daKrisht
Contributor
Contributor

ESXi Installing OS using .ISO

Hey everyone:

I'm running ESXi 3.5 Update 3 on a Sun Fire X2250 w/ 2 datastores.

I've noticed that everytime I create a new Virtual Machine and "boot" the VM it trys to boot using the Intel PXE ROM.

Now, I use .ISO images that are on my local machine. By the time I click "Connect CD/DVD 1" browse to the .ISO and select it --- the VM has already skipped that device and is trying to use the PXE boot.

I've attached a screenshot.

Here's the question: How can I make sure that the VM I'm booting up boots from an .ISO on my local machine - without clicking the "Connect CD/DVD 1" button (I've managed to successfully get it going once or twice but it's like a video game, you only have a few seconds to click - browse - select!)

Thanks!!

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4 Replies
Dave_Mishchenko
Immortal
Immortal

What I'll usually do is edit the VM, go to advanced settings \ boot options and set a 5000 ms boot delay. That'll give me the time I need to press the option to select a boot device. Then I power on the VM and select the option to select a boot device. Once I'm on that screen, I'll connect to my client side ISO image and then resume the boot process by selecting the CD option.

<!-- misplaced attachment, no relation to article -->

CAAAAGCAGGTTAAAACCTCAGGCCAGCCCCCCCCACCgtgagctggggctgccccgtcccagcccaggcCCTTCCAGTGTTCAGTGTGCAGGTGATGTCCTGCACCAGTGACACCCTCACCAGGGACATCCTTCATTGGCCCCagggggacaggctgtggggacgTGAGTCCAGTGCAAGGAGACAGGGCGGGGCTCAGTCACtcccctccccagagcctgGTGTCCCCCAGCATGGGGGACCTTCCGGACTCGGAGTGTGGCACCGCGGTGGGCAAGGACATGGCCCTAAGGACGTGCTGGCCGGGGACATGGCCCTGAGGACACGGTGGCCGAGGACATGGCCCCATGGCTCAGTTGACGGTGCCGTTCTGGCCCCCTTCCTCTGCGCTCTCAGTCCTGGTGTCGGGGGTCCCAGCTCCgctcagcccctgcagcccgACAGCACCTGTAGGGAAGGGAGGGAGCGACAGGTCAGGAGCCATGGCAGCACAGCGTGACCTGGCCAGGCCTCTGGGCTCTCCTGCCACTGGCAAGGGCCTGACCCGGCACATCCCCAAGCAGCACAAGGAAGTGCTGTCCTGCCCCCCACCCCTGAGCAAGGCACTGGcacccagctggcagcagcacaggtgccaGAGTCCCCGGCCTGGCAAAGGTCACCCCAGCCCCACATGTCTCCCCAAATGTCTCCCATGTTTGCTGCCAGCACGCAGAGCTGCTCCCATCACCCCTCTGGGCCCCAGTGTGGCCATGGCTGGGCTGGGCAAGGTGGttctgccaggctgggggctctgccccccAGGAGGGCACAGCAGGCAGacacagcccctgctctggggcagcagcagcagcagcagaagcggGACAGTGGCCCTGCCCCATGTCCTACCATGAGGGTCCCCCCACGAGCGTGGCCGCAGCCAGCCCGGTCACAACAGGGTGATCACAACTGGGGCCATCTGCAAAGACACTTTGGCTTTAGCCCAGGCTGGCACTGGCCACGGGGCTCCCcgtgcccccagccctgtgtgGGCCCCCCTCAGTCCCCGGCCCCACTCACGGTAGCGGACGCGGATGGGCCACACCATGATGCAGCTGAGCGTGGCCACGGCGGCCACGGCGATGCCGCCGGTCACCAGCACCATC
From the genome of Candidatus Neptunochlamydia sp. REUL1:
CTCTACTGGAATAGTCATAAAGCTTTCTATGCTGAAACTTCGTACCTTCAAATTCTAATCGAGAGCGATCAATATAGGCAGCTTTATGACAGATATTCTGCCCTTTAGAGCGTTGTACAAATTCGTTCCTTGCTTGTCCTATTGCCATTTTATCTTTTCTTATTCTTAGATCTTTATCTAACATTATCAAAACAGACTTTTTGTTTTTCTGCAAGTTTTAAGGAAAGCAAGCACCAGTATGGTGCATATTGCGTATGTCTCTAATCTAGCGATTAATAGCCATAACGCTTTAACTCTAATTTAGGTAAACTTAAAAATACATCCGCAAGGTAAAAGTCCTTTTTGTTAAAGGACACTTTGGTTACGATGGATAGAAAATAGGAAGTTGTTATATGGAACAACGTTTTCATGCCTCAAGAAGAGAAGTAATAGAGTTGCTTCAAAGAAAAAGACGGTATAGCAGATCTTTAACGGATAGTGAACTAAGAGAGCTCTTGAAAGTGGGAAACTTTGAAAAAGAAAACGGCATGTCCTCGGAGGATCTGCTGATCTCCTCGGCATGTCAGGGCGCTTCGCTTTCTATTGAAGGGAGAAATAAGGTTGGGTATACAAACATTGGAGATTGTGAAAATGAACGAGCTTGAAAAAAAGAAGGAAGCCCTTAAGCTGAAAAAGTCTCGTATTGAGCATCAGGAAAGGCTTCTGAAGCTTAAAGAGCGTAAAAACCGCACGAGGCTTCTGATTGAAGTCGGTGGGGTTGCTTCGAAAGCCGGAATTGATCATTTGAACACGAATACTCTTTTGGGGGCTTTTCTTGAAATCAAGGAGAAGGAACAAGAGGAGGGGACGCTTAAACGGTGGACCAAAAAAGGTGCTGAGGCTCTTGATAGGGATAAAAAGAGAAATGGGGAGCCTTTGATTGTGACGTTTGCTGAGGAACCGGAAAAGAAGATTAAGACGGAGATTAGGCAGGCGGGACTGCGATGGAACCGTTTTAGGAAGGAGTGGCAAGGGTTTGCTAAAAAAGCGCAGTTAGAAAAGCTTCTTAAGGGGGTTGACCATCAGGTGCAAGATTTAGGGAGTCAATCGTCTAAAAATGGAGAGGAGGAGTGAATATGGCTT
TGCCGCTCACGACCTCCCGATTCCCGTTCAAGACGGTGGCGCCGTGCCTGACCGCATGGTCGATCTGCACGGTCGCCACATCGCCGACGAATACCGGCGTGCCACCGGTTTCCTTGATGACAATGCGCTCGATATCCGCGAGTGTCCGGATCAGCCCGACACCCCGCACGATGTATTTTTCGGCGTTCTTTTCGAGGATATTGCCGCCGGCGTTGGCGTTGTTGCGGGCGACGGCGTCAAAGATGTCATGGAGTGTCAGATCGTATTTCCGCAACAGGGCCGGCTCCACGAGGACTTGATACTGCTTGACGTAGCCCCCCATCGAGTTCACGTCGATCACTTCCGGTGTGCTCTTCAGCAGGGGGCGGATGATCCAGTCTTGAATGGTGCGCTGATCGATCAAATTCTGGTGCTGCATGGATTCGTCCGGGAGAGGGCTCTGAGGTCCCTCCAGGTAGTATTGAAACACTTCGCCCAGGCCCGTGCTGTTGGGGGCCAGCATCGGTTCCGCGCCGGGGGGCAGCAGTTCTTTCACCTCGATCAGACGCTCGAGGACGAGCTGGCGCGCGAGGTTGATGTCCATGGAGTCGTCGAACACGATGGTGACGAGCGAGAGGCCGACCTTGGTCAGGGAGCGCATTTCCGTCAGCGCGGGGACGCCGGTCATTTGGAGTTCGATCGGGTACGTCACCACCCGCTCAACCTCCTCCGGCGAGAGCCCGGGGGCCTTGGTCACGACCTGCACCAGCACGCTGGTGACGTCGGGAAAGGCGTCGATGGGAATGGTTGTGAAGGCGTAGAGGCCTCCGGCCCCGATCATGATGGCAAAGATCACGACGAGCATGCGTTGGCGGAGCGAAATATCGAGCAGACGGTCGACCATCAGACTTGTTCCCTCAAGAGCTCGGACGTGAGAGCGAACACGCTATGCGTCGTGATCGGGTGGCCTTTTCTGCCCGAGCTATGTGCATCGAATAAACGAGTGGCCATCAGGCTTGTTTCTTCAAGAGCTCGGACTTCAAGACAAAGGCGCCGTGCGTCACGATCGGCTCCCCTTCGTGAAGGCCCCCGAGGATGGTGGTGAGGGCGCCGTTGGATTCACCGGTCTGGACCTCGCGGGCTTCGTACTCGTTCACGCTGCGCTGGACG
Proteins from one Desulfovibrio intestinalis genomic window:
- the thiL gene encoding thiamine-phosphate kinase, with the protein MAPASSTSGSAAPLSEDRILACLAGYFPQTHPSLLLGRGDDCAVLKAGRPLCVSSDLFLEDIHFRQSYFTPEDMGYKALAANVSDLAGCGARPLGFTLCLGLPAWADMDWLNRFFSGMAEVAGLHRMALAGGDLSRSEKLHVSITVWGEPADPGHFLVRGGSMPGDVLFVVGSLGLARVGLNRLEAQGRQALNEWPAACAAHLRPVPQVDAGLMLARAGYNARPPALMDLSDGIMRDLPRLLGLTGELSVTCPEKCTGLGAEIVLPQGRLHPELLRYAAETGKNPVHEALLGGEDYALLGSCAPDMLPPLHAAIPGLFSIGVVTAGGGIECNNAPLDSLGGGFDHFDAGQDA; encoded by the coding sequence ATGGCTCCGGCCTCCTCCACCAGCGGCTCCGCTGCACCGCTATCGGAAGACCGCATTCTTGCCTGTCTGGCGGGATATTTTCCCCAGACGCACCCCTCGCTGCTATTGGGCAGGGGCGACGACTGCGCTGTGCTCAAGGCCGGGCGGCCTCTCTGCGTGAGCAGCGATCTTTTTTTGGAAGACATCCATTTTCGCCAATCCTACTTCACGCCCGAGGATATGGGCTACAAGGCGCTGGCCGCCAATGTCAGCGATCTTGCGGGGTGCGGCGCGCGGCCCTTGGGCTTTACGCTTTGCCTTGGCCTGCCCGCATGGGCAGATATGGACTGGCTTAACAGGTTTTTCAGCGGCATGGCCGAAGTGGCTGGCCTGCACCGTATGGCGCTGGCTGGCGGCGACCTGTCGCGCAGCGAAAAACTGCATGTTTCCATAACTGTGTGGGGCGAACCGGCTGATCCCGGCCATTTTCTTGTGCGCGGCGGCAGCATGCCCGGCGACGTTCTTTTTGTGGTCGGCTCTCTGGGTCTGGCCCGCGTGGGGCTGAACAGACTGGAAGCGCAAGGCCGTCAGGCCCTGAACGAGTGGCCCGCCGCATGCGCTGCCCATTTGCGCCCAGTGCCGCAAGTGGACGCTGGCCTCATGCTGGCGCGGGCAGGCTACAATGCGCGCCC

Craig_Baltzer
Expert
Expert

The VM will re-start the POST sequence at any time (including during the PXE search or when the "Operating System not found" is displayed) by sending it a Ctrl-Alt-Del (either from the "VM" menu or by clicking in the VM and hitting Ctrl-Alt-Ins), and that sequence does not cause the client-connected CD/DVD to disconnect. So what I do is just start up the VM, and connect the CD/DVD normally. As soon as I get it connected I send the VM a Ctrl-Alt-Del which causes it to restart the boot process, it now finds the conencted CD/DVD and off we go.

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daKrisht
Contributor
Contributor

Great, thanks for your replies!

I'll try both methods...

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java_cat33
Virtuoso
Virtuoso

And one more method that works.... you can edit the settings of the VM to boot the VM into the BIOS at next start-up - once in the BIOS connect the CD/DVD. To be honest - the method I always use is what Dave mentioned - change the boot delay.

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